As I have proven above, there is no possible way for children to be freed from original sin other than through the Sacrament of Baptism. This, of course, proves that there is no way for infants to be saved other than through the Sacrament of Baptism. So the following definitions merely affirm what has already been established: no child can possibly enter the kingdom of Heaven without receiving water baptism, but will rather descend into Hell.
Pope Eugene IV, Council of Florence, “Letentur coeli,” Sess. 6, July 6, 1439, ex cathedra: “We define also that… the souls of those who depart this life in actual mortal sin, or in original sin alone, go straightaway to hell, but to undergo punishments of different kinds.”
Pope Pius VI, Auctorem fidei, Aug. 28, 1794:
“26. The doctrine which rejects as a Pelagian fable, that place of the lower regions (which the faithful generally designate by the name of the limbo of the children) in which the souls of those departing with the sole guilt of original sin are punished with the punishment of the condemned, exclusive of the punishment of fire, just as if, by this very fact, that these who remove the punishment of fire introduced that middle place and state free of guilt and of punishment between the kingdom of God and eternal damnation, such as that about which the Pelagians idly talk” – Condemned as false, rash, injurious to Catholic schools.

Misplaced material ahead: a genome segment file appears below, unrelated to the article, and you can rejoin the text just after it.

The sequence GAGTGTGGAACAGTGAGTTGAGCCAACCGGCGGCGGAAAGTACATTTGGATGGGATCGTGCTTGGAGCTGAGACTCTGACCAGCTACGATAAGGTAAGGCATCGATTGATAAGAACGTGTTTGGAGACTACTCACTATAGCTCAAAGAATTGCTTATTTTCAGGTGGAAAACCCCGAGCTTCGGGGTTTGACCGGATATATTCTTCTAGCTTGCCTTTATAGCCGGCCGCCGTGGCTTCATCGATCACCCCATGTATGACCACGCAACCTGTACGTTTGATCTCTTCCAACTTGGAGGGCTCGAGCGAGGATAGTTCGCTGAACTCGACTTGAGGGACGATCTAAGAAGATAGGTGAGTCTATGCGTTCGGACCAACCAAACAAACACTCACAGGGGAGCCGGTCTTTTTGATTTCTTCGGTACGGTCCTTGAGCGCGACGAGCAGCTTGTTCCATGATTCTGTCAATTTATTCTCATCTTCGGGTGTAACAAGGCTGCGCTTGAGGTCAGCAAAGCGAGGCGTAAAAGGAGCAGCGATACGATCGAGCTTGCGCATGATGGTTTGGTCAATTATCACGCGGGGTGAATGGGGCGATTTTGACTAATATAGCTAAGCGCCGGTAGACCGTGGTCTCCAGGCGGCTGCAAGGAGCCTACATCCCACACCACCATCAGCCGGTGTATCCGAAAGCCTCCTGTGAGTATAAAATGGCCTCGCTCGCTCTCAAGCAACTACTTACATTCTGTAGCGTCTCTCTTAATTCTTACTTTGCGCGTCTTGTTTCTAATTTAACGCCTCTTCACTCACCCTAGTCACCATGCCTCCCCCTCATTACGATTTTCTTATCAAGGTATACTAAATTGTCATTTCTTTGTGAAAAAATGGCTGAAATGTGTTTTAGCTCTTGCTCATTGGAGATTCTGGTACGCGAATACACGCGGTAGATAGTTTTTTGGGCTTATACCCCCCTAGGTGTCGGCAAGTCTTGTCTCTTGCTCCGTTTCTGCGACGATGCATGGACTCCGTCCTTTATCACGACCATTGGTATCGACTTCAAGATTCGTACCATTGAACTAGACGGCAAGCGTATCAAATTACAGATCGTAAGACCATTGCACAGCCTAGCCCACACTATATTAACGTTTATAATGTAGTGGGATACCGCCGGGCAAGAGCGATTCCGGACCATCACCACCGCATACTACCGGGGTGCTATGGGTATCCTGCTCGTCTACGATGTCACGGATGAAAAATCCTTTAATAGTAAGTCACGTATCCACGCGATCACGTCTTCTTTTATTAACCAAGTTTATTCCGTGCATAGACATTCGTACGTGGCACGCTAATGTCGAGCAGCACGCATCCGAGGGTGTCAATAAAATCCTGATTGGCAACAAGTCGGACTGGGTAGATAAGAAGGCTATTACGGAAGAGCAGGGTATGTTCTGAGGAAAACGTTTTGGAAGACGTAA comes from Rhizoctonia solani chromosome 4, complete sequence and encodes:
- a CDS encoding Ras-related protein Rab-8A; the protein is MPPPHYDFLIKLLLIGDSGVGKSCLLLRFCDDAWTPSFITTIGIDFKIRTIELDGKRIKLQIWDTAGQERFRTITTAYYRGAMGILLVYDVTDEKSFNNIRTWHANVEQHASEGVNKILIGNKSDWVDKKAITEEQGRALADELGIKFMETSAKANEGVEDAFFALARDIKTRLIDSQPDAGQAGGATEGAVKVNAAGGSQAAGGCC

Here Pope Pius VI condemns the idea of some theologians that infants who die in original sin suffer the fires of Hell. At the same time, he confirms that these infants do go to a part of the lower regions (i.e., Hell) called the limbo of the children. They do not go to Heaven, but to a place in Hell where there is no fire. This is perfectly in accord with all of the other solemn definitions of the Church, which teach that infants who die without water baptism descend into Hell, but suffer a punishment different from those who die in mortal sin. Their punishment is eternal separation from God.
Pope Pius XI, Mit brennender Sorge (# 25), March 14, 1937: “‘Original sin’ is the hereditary but impersonal fault of Adam’s descendants, who have sinned in him (Rom. v. 12). It is the loss of grace, and therefore eternal life, together with a propensity to evil, which everybody must, with the assistance of grace, penance, resistance and moral effort, repress and conquer.”
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